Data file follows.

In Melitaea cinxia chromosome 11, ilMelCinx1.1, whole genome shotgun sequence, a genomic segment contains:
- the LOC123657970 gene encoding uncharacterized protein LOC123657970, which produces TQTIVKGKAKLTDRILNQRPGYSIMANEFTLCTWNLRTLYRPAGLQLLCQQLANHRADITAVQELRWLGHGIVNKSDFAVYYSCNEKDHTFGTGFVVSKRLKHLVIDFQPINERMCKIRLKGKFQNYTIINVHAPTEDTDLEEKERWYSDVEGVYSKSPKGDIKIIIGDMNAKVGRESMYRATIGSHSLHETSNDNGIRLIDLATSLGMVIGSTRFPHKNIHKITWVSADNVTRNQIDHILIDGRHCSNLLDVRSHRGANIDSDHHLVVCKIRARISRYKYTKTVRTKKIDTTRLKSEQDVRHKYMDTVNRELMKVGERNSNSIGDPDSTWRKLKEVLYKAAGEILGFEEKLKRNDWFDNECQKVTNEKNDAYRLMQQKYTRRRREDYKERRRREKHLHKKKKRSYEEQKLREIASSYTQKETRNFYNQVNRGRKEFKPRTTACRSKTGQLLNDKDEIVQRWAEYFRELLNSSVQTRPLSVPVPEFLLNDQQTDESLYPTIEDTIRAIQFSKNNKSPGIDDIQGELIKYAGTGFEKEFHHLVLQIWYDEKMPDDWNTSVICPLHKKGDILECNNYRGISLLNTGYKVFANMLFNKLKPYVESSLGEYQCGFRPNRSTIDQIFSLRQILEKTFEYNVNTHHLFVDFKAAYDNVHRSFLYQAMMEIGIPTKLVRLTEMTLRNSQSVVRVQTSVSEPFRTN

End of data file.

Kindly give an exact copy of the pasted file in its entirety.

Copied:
In Melitaea cinxia chromosome 11, ilMelCinx1.1, whole genome shotgun sequence, a genomic segment contains:
- the LOC123657970 gene encoding uncharacterized protein LOC123657970, which produces TQTIVKGKAKLTDRILNQRPGYSIMANEFTLCTWNLRTLYRPAGLQLLCQQLANHRADITAVQELRWLGHGIVNKSDFAVYYSCNEKDHTFGTGFVVSKRLKHLVIDFQPINERMCKIRLKGKFQNYTIINVHAPTEDTDLEEKERWYSDVEGVYSKSPKGDIKIIIGDMNAKVGRESMYRATIGSHSLHETSNDNGIRLIDLATSLGMVIGSTRFPHKNIHKITWVSADNVTRNQIDHILIDGRHCSNLLDVRSHRGANIDSDHHLVVCKIRARISRYKYTKTVRTKKIDTTRLKSEQDVRHKYMDTVNRELMKVGERNSNSIGDPDSTWRKLKEVLYKAAGEILGFEEKLKRNDWFDNECQKVTNEKNDAYRLMQQKYTRRRREDYKERRRREKHLHKKKKRSYEEQKLREIASSYTQKETRNFYNQVNRGRKEFKPRTTACRSKTGQLLNDKDEIVQRWAEYFRELLNSSVQTRPLSVPVPEFLLNDQQTDESLYPTIEDTIRAIQFSKNNKSPGIDDIQGELIKYAGTGFEKEFHHLVLQIWYDEKMPDDWNTSVICPLHKKGDILECNNYRGISLLNTGYKVFANMLFNKLKPYVESSLGEYQCGFRPNRSTIDQIFSLRQILEKTFEYNVNTHHLFVDFKAAYDNVHRSFLYQAMMEIGIPTKLVRLTEMTLRNSQSVVRVQTSVSEPFRTN